Saturday, February 6, 2010

Happy Birthday, Ronald Reagan. We are Coming Home.

And in all of that time I won a nickname, "The Great Communicator." But I never thought it was my style or the words I used that made a difference: It was the content. I wasn't a great communicator, but I communicated great things, and they didn't spring full bloom from my brow, they came from the heart of a great nation - from our experience, our wisdom, and our belief in the principles that have guided us for two centuries. They called it the Reagan revolution. Well, I'll accept that, but for me it always seemed more like the great rediscovery, a rediscover of our values and our common sense.

I've spoken of the shining city all my political life, but I don't know if I ever quite communicated what I saw when I said it. But in my mind it was a tall proud city built on rocks stronger than oceans, wind-swept, God-blessed, and teeming with people of all kinds living in harmony and peace, a city with free ports that hummed with commerce and creativity, and if there had to be city walls, the walls had doors and the doors were open to anyone with the will and the heart to get here. That's how I saw it, and see it still.

And how stand the city on this winter night? More prosperous, more secure, and happier than it was eight years ago. But more than that; after two hundred years, two centuries, she still stands strong and true on the granite ridge, and her glow has held steady no matter what storm. And she's still a beacon, still a magnet for all who must have freedom, for all the pilgrims from all the lost places who are hurtling through the darkness, toward home.

We've done our part. And as I walk off into the city streets, a final word to the men and women of the Reagan revolution, the men and women across America who for eight years did the work that brought America back. My friends: We did it. We weren't just marking time. We made a difference. We made the city stronger. We made the city freer, and we left her in good hands. All in all, not bad, not bad at all.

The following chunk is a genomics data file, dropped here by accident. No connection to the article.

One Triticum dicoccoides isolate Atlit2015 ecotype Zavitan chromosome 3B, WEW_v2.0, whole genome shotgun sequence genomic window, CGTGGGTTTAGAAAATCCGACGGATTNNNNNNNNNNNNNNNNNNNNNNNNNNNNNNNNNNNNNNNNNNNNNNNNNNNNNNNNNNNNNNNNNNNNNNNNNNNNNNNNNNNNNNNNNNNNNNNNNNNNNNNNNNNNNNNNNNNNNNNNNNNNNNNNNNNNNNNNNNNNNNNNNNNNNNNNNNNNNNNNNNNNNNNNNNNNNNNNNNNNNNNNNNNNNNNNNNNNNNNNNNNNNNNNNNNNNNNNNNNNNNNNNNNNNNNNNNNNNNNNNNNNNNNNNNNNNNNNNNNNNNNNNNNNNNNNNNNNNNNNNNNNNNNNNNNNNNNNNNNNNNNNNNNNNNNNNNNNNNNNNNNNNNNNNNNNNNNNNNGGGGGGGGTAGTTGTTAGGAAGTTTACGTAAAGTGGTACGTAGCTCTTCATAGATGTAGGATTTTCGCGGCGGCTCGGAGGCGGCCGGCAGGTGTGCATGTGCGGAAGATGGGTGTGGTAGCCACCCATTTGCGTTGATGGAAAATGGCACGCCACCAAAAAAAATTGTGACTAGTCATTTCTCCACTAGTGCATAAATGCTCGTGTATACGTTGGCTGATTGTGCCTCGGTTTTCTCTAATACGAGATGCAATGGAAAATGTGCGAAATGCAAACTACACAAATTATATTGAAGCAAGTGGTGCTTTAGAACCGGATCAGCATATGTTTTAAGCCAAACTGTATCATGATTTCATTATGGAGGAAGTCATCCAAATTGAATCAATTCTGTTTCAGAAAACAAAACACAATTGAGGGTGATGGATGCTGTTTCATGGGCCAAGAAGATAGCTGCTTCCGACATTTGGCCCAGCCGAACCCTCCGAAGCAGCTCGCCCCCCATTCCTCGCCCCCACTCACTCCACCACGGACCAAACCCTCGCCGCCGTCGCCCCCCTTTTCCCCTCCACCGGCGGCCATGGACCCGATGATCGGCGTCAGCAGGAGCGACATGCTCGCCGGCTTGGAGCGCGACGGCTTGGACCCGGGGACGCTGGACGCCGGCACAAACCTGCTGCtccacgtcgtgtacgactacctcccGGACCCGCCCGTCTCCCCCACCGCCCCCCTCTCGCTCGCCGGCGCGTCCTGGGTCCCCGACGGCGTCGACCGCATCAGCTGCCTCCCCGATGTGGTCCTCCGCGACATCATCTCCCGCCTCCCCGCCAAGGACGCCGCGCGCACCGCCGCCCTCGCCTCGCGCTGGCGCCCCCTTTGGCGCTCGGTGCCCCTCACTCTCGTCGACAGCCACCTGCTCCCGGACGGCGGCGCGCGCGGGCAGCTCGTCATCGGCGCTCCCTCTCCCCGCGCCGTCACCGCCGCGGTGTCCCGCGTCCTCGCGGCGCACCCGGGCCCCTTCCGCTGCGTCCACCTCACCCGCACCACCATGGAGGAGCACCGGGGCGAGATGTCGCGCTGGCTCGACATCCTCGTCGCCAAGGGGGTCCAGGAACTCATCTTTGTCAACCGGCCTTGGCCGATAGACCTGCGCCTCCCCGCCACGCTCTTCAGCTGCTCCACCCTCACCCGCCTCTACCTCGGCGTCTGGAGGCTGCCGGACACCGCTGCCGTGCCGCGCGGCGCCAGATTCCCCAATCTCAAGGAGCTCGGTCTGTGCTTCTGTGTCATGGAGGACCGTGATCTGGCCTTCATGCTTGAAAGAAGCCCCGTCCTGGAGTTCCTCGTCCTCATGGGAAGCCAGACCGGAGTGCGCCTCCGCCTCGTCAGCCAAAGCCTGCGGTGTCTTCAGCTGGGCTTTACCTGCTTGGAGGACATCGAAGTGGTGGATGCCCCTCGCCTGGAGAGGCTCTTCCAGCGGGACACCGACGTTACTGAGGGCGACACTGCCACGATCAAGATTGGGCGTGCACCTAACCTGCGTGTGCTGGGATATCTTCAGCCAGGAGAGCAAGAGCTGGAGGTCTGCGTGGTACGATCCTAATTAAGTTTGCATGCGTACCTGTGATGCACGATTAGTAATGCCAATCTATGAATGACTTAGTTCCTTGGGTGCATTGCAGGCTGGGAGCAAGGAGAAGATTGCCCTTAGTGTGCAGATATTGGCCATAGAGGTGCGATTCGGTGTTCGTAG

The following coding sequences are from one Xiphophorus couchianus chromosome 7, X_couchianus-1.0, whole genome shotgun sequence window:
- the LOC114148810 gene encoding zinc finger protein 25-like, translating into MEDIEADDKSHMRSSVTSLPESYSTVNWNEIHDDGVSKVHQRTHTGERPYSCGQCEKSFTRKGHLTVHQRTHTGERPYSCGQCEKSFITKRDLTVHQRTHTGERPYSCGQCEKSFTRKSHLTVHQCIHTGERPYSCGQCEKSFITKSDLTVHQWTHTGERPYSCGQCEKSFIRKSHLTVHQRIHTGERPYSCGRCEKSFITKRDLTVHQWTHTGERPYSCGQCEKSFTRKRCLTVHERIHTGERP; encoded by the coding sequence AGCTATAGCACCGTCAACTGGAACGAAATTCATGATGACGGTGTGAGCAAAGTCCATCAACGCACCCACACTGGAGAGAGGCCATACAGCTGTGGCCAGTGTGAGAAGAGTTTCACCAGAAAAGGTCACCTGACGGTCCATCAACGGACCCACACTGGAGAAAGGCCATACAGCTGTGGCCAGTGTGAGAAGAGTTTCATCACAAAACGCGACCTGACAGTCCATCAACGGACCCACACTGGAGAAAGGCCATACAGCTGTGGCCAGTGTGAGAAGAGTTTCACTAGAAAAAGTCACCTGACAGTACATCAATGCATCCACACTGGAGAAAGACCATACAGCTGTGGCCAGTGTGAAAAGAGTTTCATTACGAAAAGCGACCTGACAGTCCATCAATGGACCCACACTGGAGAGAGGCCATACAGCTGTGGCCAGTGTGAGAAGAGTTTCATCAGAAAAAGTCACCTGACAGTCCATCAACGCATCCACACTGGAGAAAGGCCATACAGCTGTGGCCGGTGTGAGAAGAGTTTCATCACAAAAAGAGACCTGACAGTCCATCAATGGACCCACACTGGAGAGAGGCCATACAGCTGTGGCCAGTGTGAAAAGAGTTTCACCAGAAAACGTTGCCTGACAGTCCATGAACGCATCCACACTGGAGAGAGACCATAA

And so, good-bye, God bless you, and God bless the United States of America.

-Ronald Reagan's Fairwell Address to the Nation

Although the city has lost it's shine and there was a moment of hopelessness and despair, we exiles of that city found each other one day in front of the Capitol building in Washington. And we knew that the real America still lived in our hearts. We knew there were millions of us out there that still wanted it to be, to be that shining city on a hill. That city shines in our hearts. We know that some day, it will shine again on our political landscape. So I say that our birthday present to Ronald Reagan shall be our commitment to work harder and become stronger in unity as we honor him by taking back the city.